Mink farming impacts to Nova Scotian lakes
This project will develop distinct, yet complementary tools to reconstruct the past, study the present, and model future water quality trajectories in lakes potentially affected by mink farming, land-use shifts, and climatic change. Strategic lake selection will allow us to provide critical information, at appropriate temporal and spatial scales, to determine management policies needed to help resolve the polarized debate on the environmental impacts of mink farms. The techniques developed in this NSERC Strategic can be readily exportable to other agricultural regions of Canada.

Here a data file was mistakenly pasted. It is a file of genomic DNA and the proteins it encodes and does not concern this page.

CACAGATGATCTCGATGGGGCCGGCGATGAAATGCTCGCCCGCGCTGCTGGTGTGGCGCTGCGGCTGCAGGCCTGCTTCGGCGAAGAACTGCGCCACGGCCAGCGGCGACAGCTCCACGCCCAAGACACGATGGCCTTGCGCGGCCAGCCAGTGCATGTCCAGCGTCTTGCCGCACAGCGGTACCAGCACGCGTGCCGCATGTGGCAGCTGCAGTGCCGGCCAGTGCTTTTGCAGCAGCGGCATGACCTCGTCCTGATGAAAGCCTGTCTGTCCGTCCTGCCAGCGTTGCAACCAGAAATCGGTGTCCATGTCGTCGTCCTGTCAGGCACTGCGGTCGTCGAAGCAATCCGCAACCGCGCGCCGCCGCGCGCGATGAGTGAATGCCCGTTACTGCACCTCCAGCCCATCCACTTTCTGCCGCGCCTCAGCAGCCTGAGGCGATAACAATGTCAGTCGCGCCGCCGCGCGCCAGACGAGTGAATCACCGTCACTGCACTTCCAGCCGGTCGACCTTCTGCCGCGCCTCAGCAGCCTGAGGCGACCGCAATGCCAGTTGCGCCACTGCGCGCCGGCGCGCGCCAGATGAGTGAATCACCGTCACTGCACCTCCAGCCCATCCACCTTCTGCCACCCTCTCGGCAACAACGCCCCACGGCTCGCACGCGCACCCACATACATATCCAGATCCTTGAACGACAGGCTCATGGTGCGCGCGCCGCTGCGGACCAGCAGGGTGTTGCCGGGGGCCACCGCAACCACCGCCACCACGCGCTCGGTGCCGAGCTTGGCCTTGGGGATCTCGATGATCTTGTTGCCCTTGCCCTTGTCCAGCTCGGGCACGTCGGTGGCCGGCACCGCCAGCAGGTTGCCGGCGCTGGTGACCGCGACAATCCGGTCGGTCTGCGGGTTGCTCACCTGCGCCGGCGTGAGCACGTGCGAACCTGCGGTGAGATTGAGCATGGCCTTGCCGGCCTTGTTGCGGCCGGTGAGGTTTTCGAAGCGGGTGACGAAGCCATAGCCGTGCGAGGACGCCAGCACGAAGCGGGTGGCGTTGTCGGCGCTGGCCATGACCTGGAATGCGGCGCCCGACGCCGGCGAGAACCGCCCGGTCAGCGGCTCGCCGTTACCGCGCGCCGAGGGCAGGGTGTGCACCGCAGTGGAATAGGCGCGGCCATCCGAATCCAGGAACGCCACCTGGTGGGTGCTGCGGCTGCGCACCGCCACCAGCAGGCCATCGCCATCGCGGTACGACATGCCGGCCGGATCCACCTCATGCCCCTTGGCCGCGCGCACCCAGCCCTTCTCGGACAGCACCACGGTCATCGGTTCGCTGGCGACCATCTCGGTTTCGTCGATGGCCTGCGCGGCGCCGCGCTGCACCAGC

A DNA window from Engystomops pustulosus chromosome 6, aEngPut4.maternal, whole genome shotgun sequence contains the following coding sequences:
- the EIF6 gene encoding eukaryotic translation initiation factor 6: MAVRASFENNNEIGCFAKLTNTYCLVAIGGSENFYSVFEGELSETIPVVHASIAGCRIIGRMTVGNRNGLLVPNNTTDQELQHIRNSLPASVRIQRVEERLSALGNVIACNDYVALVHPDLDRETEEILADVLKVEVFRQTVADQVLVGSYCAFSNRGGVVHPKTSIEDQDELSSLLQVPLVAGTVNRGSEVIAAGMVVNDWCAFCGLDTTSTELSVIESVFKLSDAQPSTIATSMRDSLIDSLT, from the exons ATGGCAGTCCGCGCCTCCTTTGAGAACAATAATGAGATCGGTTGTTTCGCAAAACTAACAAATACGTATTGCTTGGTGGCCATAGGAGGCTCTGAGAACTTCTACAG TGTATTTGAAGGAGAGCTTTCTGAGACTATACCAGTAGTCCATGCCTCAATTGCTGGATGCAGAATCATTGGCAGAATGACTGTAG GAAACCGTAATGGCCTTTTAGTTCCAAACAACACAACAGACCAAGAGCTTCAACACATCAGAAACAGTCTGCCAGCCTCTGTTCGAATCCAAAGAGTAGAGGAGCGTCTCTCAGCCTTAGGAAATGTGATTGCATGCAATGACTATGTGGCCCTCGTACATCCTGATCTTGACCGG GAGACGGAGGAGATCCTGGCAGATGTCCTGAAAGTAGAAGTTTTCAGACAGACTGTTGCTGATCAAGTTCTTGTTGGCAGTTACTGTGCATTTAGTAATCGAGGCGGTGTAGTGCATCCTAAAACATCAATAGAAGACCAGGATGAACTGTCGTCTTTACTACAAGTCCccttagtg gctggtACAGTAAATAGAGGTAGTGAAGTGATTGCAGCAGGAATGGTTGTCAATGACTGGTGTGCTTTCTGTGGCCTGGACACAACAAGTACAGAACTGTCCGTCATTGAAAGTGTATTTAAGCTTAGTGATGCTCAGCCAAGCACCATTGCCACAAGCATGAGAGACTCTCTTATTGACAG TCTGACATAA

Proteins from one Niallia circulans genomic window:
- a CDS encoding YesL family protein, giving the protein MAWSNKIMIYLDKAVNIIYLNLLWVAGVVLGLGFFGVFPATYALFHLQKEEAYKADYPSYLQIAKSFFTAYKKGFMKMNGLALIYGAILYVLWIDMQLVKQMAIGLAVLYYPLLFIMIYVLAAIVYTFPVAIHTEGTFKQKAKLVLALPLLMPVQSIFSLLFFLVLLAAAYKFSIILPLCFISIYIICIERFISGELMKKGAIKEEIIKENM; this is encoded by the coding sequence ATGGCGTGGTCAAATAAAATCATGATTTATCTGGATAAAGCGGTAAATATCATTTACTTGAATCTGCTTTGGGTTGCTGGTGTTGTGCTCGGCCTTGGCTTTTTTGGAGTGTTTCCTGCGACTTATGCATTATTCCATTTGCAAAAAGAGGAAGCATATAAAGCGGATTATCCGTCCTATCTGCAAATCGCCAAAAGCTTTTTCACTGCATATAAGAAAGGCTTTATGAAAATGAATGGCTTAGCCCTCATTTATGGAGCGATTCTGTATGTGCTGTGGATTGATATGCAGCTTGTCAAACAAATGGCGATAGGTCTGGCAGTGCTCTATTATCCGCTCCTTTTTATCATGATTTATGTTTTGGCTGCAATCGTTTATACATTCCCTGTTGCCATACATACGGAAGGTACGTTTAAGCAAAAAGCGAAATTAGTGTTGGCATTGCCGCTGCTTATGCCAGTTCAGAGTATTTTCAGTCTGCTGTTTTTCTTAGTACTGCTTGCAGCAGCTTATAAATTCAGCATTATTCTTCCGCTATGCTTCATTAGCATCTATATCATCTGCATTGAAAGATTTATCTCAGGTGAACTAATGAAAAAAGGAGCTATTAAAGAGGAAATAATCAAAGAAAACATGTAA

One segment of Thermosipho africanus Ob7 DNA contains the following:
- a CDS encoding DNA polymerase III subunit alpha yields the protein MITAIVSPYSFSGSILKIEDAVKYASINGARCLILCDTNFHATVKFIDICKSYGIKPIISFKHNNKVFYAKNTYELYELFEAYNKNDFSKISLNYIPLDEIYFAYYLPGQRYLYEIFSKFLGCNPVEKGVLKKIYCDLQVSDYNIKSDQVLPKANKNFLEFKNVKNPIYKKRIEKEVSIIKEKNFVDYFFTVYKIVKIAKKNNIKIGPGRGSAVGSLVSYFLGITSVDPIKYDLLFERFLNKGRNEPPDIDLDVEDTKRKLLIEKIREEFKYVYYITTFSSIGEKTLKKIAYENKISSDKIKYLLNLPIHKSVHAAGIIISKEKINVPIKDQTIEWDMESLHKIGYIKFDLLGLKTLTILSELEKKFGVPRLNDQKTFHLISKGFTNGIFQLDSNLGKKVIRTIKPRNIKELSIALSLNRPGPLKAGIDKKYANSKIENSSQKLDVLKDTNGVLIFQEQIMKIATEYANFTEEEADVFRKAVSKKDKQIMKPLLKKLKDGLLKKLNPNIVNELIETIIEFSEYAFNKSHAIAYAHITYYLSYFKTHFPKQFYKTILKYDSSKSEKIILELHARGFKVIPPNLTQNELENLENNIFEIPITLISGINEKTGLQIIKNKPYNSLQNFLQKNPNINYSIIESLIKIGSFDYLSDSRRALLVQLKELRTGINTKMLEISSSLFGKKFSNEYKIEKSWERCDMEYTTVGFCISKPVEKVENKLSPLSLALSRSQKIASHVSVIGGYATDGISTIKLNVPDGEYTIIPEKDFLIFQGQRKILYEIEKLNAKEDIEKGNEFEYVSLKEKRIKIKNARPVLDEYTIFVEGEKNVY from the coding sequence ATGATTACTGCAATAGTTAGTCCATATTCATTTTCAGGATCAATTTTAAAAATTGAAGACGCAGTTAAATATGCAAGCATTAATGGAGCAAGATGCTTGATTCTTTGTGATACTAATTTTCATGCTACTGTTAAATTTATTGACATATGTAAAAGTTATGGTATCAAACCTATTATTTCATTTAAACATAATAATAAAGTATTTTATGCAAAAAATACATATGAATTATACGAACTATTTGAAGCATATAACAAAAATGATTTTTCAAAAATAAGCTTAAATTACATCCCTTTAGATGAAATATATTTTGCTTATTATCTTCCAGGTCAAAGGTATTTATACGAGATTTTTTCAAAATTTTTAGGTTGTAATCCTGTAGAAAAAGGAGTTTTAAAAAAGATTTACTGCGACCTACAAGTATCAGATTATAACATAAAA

Mink pelts are one of Nova Scotia's greatest agricultural exports. However, many in NS associate mink farming with recurring water quality issues and declining fish habitat. Debates continue as regulators and stakeholders are hampered by the lack of long-term water quality data. Our goal is to develop the field of "forensic paleolimnology" and integrate time-focused approaches with predictive lake modelling. We will use established and newly developed "fingerprinting" tools to determine the relative contributions from mink farms that may lead to algal blooms and overall deterioration of water quality. Our diverse partners include Tusket River Environmental Protection Association and university research labs at Acadia, Dalhousie, Ottawa, and Queen’s.